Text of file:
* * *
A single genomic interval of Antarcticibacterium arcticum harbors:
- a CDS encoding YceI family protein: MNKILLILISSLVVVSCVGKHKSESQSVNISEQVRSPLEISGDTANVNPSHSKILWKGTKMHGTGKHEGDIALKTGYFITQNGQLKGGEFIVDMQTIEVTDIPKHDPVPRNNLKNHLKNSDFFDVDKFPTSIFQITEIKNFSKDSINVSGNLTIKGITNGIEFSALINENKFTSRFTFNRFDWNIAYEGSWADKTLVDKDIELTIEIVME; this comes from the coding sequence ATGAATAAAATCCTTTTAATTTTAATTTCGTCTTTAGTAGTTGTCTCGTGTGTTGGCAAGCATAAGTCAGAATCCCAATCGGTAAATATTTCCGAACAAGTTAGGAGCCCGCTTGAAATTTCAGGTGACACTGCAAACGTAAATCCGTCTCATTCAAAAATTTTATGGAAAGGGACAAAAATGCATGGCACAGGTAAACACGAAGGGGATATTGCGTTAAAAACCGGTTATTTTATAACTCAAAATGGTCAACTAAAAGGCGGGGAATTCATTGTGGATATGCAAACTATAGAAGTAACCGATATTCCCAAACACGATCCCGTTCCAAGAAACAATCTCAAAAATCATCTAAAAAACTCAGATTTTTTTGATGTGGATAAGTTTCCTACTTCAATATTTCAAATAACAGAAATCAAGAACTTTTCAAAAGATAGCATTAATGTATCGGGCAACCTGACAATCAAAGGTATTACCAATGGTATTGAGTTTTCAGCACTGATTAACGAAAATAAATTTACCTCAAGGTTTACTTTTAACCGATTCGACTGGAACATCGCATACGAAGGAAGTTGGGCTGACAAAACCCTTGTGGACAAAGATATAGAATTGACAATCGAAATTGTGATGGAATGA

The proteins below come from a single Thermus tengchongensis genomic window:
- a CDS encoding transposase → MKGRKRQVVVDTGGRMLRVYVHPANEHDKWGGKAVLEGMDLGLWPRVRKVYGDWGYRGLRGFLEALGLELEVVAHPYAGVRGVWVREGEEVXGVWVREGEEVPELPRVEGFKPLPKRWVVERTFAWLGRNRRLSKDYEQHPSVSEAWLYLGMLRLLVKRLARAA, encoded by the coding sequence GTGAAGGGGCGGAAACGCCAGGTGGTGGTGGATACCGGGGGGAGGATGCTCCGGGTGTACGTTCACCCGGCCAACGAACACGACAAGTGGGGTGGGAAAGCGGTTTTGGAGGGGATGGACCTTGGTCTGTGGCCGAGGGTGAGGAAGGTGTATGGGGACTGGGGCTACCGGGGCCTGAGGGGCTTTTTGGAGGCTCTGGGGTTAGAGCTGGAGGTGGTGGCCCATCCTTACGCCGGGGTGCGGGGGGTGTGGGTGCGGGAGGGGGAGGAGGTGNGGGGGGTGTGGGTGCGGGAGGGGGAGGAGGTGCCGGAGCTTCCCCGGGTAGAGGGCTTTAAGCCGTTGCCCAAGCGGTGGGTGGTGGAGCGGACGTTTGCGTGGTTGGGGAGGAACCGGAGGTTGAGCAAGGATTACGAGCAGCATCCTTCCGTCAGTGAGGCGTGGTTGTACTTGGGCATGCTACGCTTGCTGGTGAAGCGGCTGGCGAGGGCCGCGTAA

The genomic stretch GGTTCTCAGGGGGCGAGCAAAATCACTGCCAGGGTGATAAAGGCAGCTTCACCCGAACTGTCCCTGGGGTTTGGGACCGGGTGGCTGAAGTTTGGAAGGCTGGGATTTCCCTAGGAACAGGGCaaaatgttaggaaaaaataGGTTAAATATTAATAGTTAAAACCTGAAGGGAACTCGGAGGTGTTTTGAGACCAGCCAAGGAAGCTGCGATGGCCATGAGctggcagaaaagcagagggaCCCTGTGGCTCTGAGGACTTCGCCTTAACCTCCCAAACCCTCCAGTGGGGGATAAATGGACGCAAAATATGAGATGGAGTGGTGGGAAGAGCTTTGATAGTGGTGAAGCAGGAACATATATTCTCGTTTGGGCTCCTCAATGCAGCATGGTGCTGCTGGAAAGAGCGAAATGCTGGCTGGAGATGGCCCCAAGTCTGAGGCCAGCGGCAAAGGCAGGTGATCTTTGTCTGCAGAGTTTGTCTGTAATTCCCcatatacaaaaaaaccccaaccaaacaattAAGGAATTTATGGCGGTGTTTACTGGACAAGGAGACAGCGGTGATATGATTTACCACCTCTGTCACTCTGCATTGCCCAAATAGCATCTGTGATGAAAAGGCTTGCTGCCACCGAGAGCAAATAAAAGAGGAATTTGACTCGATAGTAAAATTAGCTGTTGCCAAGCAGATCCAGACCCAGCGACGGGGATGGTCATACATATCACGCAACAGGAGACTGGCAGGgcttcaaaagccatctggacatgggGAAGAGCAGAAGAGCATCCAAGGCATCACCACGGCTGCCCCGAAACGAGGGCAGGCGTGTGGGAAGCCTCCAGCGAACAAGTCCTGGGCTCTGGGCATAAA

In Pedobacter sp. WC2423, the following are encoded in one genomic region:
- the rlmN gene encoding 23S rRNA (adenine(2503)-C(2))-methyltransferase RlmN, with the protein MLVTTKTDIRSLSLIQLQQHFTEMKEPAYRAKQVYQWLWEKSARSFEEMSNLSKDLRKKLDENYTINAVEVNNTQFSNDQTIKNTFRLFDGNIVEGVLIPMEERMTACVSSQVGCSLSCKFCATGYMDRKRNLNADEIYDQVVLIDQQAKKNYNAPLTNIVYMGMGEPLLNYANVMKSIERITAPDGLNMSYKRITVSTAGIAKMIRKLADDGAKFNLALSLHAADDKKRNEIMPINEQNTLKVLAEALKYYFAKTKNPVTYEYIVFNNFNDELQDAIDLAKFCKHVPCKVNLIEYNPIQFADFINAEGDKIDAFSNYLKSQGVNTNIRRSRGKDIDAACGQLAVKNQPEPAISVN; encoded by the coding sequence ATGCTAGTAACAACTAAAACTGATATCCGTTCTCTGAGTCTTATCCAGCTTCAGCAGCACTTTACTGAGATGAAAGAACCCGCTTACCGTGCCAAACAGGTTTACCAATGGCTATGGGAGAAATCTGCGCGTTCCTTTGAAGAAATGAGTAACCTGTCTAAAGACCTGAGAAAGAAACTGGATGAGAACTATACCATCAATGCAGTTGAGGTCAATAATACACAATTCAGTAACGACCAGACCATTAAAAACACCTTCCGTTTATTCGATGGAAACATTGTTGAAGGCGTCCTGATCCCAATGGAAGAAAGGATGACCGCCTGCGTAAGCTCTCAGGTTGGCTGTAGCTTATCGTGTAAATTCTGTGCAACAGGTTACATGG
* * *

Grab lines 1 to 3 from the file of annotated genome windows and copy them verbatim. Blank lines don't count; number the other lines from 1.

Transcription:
A single genomic interval of Antarcticibacterium arcticum harbors:
- a CDS encoding YceI family protein: MNKILLILISSLVVVSCVGKHKSESQSVNISEQVRSPLEISGDTANVNPSHSKILWKGTKMHGTGKHEGDIALKTGYFITQNGQLKGGEFIVDMQTIEVTDIPKHDPVPRNNLKNHLKNSDFFDVDKFPTSIFQITEIKNFSKDSINVSGNLTIKGITNGIEFSALINENKFTSRFTFNRFDWNIAYEGSWADKTLVDKDIELTIEIVME; this comes from the coding sequence ATGAATAAAATCCTTTTAATTTTAATTTCGTCTTTAGTAGTTGTCTCGTGTGTTGGCAAGCATAAGTCAGAATCCCAATCGGTAAATATTTCCGAACAAGTTAGGAGCCCGCTTGAAATTTCAGGTGACACTGCAAACGTAAATCCGTCTCATTCAAAAATTTTATGGAAAGGGACAAAAATGCATGGCACAGGTAAACACGAAGGGGATATTGCGTTAAAAACCGGTTATTTTATAACTCAAAATGGTCAACTAAAAGGCGGGGAATTCATTGTGGATATGCAAACTATAGAAGTAACCGATATTCCCAAACACGATCCCGTTCCAAGAAACAATCTCAAAAATCATCTAAAAAACTCAGATTTTTTTGATGTGGATAAGTTTCCTACTTCAATATTTCAAATAACAGAAATCAAGAACTTTTCAAAAGATAGCATTAATGTATCGGGCAACCTGACAATCAAAGGTATTACCAATGGTATTGAGTTTTCAGCACTGATTAACGAAAATAAATTTACCTCAAGGTTTACTTTTAACCGATTCGACTGGAACATCGCATACGAAGGAAGTTGGGCTGACAAAACCCTTGTGGACAAAGATATAGAATTGACAATCGAAATTGTGATGGAATGA

The proteins below come from a single Thermus tengchongensis genomic window: